I am guiltier than anyone of cramming too much junk in my over-sized purse. My stuff, the kids’ stuff, stuff, stuff, and more stuff. But recently I’ve become aware that my purse has become a traveling target for identity theft.
Think about it. Loyalty cards, coupons, cash, checks, store credit cards, credit cards for gas, credit cards for everyday purchases and a host of identification cards…it’s asking for trouble. And the truth is, I don’t need most of those items on a daily-or even weekly-basis.
Here are the three items you should NEVER carry on your person:
Your Social Security card
There are only a few times when you absolutely need your Social Security card. If you’re starting a new job, opening a new account or applying for some kinds of government benefits, bring the original card. It’s easy enough to stuff the card into your wallet or purse for one of these occasions and then forget about it.
Thieves can use your original Social Security card to apply for all kinds of unsecured debt in your name. And canceling your Social Security number and getting a new one is a complicated, time-consuming process, and you may be liable for the fraud that’s committed before you complete it. Having your Social Security card stolen is one of the worst things that can happen as far as your personal information is concerned. Keep yourself safe, and get the card out of your wallet! Put it in a secure location in your home, like a lockable desk drawer, file cabinet or safety lock box.
This is by far the easiest way to accumulate paper clutter in your purse or wallet. Every single purchase generates a tiny slip of paper. Because you never know which might be needed later, you stick them all into your wallet or purse. Before you know it, you’ve got a novel-sized stack of transactions.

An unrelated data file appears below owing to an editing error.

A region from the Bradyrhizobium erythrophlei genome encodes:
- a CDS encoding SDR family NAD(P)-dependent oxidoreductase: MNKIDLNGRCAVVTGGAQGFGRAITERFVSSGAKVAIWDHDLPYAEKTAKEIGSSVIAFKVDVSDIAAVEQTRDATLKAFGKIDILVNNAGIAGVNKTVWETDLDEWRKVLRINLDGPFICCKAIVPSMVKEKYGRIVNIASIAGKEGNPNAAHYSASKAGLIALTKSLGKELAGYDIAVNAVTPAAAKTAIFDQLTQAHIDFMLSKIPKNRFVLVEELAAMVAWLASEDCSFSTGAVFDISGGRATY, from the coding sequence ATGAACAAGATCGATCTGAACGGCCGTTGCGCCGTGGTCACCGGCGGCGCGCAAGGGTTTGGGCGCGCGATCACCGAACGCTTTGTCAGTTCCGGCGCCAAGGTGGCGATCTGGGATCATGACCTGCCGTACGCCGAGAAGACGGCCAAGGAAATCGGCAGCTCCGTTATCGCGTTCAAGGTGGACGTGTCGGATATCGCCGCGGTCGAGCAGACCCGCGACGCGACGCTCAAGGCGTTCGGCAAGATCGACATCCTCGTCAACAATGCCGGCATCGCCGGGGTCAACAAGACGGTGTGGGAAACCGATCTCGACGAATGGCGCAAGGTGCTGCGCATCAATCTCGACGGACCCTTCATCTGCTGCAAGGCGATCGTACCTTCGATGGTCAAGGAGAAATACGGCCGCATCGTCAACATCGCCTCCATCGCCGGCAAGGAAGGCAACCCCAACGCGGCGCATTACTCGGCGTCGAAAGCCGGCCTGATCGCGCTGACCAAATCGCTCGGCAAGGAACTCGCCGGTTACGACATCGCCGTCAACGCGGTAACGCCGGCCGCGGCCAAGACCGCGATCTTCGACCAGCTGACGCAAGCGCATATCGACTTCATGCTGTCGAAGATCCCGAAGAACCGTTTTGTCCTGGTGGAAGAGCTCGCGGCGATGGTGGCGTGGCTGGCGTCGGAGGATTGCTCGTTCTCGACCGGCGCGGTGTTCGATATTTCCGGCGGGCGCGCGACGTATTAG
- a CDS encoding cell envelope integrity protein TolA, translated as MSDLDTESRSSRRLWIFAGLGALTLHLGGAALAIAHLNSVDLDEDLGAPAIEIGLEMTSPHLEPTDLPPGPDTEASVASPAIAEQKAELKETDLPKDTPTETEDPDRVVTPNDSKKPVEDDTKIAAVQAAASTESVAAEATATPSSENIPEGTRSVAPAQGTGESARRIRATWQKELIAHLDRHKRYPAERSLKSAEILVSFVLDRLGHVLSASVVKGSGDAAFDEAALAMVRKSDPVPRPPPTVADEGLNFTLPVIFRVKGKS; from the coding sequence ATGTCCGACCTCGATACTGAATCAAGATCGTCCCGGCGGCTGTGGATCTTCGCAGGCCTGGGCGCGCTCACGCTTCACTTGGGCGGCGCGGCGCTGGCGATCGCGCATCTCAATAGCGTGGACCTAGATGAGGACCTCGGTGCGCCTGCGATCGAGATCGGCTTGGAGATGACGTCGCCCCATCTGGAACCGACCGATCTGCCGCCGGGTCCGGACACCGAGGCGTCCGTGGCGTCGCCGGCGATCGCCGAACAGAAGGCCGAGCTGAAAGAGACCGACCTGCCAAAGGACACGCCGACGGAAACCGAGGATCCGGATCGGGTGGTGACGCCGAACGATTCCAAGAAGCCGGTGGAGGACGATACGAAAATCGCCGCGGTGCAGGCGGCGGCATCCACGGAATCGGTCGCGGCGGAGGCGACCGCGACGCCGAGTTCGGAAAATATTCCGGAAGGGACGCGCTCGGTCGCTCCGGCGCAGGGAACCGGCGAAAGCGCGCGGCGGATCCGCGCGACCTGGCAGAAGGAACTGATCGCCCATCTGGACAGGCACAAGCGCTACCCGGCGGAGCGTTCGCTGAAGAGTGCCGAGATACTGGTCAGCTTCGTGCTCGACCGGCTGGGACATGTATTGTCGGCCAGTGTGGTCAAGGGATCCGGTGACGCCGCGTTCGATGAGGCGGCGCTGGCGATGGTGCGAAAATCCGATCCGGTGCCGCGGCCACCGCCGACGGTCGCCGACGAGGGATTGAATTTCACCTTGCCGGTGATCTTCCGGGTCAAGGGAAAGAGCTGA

This could be serious trouble if your purse or wallet is ever stolen or lost. While regulations prevent retailers from printing more than the last four digits of your credit card number on a receipt, that could be enough for someone to start building a profile of your purchases, especially when used with the rest of your wallet, like your driver’s license. Thieves can use the last four digits of your card number to fish for more information with a merchant who has the card on file, like a cable company or an online retailer. While they may be caught once you report the card stolen, they’ll have all of the time in between to rack up charges.
Too many credit cards
Every store offers its own card and usually offers incentives to use it, too. Whether it’s a purchase discount or cash back, retailers really prefer to keep their credit card processing in-house. If you shop at a few of these stores, those cards can really add up. Tack on an extra couple of cards for gas purchases, everyday expenses and work-related stuff, and you could easily end up with a wallet or purse chock full of plastic.
If your wallet or purse is stolen, though, each one of those cards has to be canceled individually. Forgetting even one can put you on the hook for hundreds or thousands of dollars of purchases. It’s best to thin your collection down to the one or two you use weekly. Look for those that can be widely used, provide the lowest fees and best acceptance rates. Put the rest of them into a safe place at home, using them only when you need them.
Save yourself the worry, trouble, and neck-ache from lugging around that ginormous purse. When you down-size your bag or wallet, you also down-size the chance of becoming an identity victim.